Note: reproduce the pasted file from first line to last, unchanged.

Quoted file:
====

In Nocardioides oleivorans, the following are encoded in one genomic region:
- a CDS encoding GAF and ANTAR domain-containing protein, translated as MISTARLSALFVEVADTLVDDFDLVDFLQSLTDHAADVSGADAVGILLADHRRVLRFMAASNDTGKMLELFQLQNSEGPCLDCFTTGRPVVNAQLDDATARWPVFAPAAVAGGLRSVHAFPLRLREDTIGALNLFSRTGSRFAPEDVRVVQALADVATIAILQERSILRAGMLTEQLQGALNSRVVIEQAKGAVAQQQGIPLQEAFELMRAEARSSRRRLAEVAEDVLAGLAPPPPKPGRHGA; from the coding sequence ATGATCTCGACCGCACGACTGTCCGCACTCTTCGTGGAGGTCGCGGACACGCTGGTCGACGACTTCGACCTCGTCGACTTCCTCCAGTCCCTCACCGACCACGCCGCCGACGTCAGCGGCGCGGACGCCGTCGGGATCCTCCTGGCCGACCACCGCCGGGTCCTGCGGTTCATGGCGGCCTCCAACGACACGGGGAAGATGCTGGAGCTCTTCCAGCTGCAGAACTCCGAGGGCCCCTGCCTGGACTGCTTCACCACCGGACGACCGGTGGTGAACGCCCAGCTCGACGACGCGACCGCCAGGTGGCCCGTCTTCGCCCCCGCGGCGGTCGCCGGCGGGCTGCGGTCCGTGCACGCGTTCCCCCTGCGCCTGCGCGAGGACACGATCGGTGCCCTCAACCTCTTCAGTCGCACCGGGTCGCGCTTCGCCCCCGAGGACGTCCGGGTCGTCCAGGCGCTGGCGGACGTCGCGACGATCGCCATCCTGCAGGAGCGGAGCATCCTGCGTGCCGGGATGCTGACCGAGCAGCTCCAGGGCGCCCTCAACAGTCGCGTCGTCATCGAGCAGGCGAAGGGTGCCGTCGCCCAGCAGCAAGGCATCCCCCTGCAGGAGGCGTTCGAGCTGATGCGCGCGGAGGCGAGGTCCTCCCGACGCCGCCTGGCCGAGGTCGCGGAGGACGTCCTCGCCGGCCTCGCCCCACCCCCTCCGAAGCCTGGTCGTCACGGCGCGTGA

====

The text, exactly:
In Nocardioides oleivorans, the following are encoded in one genomic region:
- a CDS encoding GAF and ANTAR domain-containing protein, translated as MISTARLSALFVEVADTLVDDFDLVDFLQSLTDHAADVSGADAVGILLADHRRVLRFMAASNDTGKMLELFQLQNSEGPCLDCFTTGRPVVNAQLDDATARWPVFAPAAVAGGLRSVHAFPLRLREDTIGALNLFSRTGSRFAPEDVRVVQALADVATIAILQERSILRAGMLTEQLQGALNSRVVIEQAKGAVAQQQGIPLQEAFELMRAEARSSRRRLAEVAEDVLAGLAPPPPKPGRHGA; from the coding sequence ATGATCTCGACCGCACGACTGTCCGCACTCTTCGTGGAGGTCGCGGACACGCTGGTCGACGACTTCGACCTCGTCGACTTCCTCCAGTCCCTCACCGACCACGCCGCCGACGTCAGCGGCGCGGACGCCGTCGGGATCCTCCTGGCCGACCACCGCCGGGTCCTGCGGTTCATGGCGGCCTCCAACGACACGGGGAAGATGCTGGAGCTCTTCCAGCTGCAGAACTCCGAGGGCCCCTGCCTGGACTGCTTCACCACCGGACGACCGGTGGTGAACGCCCAGCTCGACGACGCGACCGCCAGGTGGCCCGTCTTCGCCCCCGCGGCGGTCGCCGGCGGGCTGCGGTCCGTGCACGCGTTCCCCCTGCGCCTGCGCGAGGACACGATCGGTGCCCTCAACCTCTTCAGTCGCACCGGGTCGCGCTTCGCCCCCGAGGACGTCCGGGTCGTCCAGGCGCTGGCGGACGTCGCGACGATCGCCATCCTGCAGGAGCGGAGCATCCTGCGTGCCGGGATGCTGACCGAGCAGCTCCAGGGCGCCCTCAACAGTCGCGTCGTCATCGAGCAGGCGAAGGGTGCCGTCGCCCAGCAGCAAGGCATCCCCCTGCAGGAGGCGTTCGAGCTGATGCGCGCGGAGGCGAGGTCCTCCCGACGCCGCCTGGCCGAGGTCGCGGAGGACGTCCTCGCCGGCCTCGCCCCACCCCCTCCGAAGCCTGGTCGTCACGGCGCGTGA